Thyroid Eye Disease: The Overlooked Impact of Thyroid Disorders

Thyroid Eye Disease: The Overlooked Impact of Thyroid Disorders

Published: 08:48AM 28 July 2023

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Jayti Shah

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Thyroid disorders are common endocrine conditions that affect millions of people worldwide. These disorders, which include hypothyroidism and hyperthyroidism, arise due to imbalances in the thyroid gland's hormone production. While the physical and metabolic consequences of thyroid dysfunction are widely known, one aspect that is often overlooked is the potential impact on the eyes. Thyroid Eye Disease (TED), also known as Graves' ophthalmopathy, is a debilitating condition that affects the eyes of individuals with thyroid disorders. In this blog, we will delve into the scientific research surrounding TED and its connection to thyroid disorders, explore the reasons behind the occurrence of TED, and highlight potential prevention and management strategies.

The Connection between Thyroid Disorders and Thyroid Eye Disease

Thyroid disorders result from the thyroid gland's improper functioning, leading to either an overproduction or underproduction of thyroid hormones. These hormones play a vital role in regulating metabolism and overall bodily functions. However, in some cases, the immune system may attack the thyroid gland, causing it to produce excessive amounts of thyroid hormones, leading to hyperthyroidism, or in rare cases, reducing hormone production, causing hypothyroidism.

Thyroid Eye Disease is commonly associated with hyperthyroidism, particularly in individuals with Graves' disease, an autoimmune disorder. Graves' disease stimulates the production of autoantibodies, specifically thyroid-stimulating immunoglobulins (TSIs), that mimic the actions of thyroid-stimulating hormone (TSH). These TSIs bind to the TSH receptors in the thyroid gland and ocular tissues, resulting in an overactive thyroid gland and inflammation in the orbital tissues around the eyes.

The Mechanisms Behind Thyroid Eye Disease

The exact mechanisms triggering TED are not fully understood, but scientific research has provided valuable insights. The orbital tissues around the eyes contain cells with TSH receptors. When TSIs bind to these receptors, they stimulate the release of cytokines and other inflammatory mediators, leading to the accumulation of immune cells in the eye tissues. This immune response causes swelling and inflammation of the orbital tissues, leading to various ocular manifestations.

Inflammation of the eye muscles can result in protrusion of the eyeballs, known as proptosis, and restrict eye movements, leading to double vision or diplopia. Additionally, inflammation of the orbital fat can lead to swelling and further push the eyes forward. Furthermore, TED may cause retraction of the eyelids, exposing more of the eye's surface, and can even affect the tissues around the optic nerve, potentially leading to vision loss.

How to Prevent and Manage Thyroid Eye Disease

Preventive Measures:

  • Effective management of underlying thyroid disorders is crucial to reduce the risk of developing TED.
  • Regular thyroid function tests and close monitoring of hormone levels can aid in early detection and intervention.

Management Strategies:

For Graves' disease (hyperthyroidism) management:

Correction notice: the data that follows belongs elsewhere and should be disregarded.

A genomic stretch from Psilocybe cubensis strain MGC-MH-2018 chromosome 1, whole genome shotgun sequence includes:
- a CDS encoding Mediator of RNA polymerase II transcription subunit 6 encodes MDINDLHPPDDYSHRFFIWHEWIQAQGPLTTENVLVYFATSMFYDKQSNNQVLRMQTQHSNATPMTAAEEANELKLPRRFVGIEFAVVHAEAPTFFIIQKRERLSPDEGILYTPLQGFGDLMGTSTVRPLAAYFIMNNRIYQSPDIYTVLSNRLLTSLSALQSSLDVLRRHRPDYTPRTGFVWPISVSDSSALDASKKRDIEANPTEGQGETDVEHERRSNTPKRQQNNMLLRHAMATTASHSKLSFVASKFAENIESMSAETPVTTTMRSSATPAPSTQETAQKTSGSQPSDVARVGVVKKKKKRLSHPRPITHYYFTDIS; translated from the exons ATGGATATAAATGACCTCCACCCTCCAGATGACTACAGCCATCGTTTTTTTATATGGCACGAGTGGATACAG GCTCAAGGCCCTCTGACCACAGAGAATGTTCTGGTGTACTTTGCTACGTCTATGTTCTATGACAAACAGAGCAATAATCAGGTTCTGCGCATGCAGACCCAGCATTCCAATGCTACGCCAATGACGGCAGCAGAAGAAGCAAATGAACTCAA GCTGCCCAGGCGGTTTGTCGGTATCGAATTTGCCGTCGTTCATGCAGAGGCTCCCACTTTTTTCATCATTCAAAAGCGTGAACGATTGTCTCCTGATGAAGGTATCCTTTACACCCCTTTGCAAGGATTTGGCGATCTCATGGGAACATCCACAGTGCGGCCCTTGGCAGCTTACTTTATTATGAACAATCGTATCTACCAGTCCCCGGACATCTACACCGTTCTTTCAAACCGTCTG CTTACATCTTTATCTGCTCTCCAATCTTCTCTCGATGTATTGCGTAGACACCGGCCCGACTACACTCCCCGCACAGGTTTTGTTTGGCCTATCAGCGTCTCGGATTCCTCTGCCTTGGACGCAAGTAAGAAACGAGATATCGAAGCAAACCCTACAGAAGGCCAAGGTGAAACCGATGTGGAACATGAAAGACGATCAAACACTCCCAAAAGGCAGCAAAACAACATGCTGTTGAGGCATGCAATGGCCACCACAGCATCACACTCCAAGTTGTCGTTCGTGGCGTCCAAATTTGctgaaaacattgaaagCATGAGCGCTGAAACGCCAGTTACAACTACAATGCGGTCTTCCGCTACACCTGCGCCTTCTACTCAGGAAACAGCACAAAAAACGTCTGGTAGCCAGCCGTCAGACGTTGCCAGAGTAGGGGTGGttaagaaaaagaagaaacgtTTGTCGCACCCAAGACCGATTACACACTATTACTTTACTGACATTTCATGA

• Antithyroid medications (methimazole and propylthiouracil) can be prescribed to inhibit excessive hormone production.
  • Radioactive iodine therapy can be considered to control hyperthyroidism.
  • Surgical removal of the thyroid gland (thyroidectomy) is an option in some cases.

For managing TED symptoms and inflammation:

  • Glucocorticoids can be administered either orally or intravenously to control inflammation and alleviate eye-related discomfort.
  • Immunosuppressive therapy may be used to dampen the immune response contributing to TED.

Surgical Interventions for severe cases of TED:

  • Orbital decompression surgery can create more space in the eye socket and reduce pressure on the optic nerve.
  • Strabismus surgery can correct double vision caused by misaligned eye muscles.
  • Eyelid surgery can address retracted eyelids and improve eye closure.


Thyroid Eye Disease is a significant yet often overlooked complication of thyroid disorders, especially hyperthyroidism associated with Graves' disease. The condition arises due to the immune system's attack on the orbital tissues surrounding the eyes, leading to inflammation and various ocular manifestations. Early detection and effective management of underlying thyroid disorders are crucial to prevent or minimize the impact of TED. Through antithyroid medications, radioiodine therapy, and surgical interventions, both thyroid disorders and TED can be managed, enabling individuals to lead healthier and more comfortable lives.

Jayti Shah is a Clinical Nutritionist with a master's degree in Clinical Nutrition and Dietetics. She is a member of the Indian Dietetic Association (IDA). Over the last 9 years, she has helped 400 clients in their clinical and weight loss journeys. She works with SocialBoat as a nutrition consultant.

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  1. Bartalena, L. et al. (2020). The 2020 European Group on Graves' Orbitopathy (EUGOGO) Clinical Practice Guidelines for the Management of Graves' Orbitopathy. European Thyroid Journal, 9(2), 55-85.
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  3. Ross, D. S. (2019). Graves’ Orbitopathy: Genes, Autoimmunity, and Therapy. Journal of Clinical Endocrinology & Metabolism, 104(2), 468-475.
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  5. Wiersinga, W. M. (2018). Advances in treatment of active, moderate-to-severe Graves' ophthalmopathy. The Lancet Diabetes & Endocrinology, 6(4), 287-299.
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